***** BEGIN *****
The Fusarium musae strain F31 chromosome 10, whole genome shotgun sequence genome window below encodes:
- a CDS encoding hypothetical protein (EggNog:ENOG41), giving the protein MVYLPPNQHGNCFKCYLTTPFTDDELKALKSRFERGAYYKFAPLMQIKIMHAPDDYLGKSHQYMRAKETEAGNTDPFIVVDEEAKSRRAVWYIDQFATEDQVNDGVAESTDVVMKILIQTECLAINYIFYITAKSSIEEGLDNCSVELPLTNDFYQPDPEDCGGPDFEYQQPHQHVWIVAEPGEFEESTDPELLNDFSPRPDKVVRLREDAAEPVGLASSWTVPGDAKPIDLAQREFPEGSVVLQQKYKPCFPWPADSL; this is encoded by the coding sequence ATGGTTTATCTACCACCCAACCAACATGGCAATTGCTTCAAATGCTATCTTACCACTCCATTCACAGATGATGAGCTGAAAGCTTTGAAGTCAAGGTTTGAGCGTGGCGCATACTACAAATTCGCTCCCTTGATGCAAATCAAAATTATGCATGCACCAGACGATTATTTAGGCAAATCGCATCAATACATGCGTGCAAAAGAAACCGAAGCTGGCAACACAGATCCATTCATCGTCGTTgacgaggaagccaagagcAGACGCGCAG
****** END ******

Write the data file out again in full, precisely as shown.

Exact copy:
The Fusarium musae strain F31 chromosome 10, whole genome shotgun sequence genome window below encodes:
- a CDS encoding hypothetical protein (EggNog:ENOG41), giving the protein MVYLPPNQHGNCFKCYLTTPFTDDELKALKSRFERGAYYKFAPLMQIKIMHAPDDYLGKSHQYMRAKETEAGNTDPFIVVDEEAKSRRAVWYIDQFATEDQVNDGVAESTDVVMKILIQTECLAINYIFYITAKSSIEEGLDNCSVELPLTNDFYQPDPEDCGGPDFEYQQPHQHVWIVAEPGEFEESTDPELLNDFSPRPDKVVRLREDAAEPVGLASSWTVPGDAKPIDLAQREFPEGSVVLQQKYKPCFPWPADSL; this is encoded by the coding sequence ATGGTTTATCTACCACCCAACCAACATGGCAATTGCTTCAAATGCTATCTTACCACTCCATTCACAGATGATGAGCTGAAAGCTTTGAAGTCAAGGTTTGAGCGTGGCGCATACTACAAATTCGCTCCCTTGATGCAAATCAAAATTATGCATGCACCAGACGATTATTTAGGCAAATCGCATCAATACATGCGTGCAAAAGAAACCGAAGCTGGCAACACAGATCCATTCATCGTCGTTgacgaggaagccaagagcAGACGCGCAG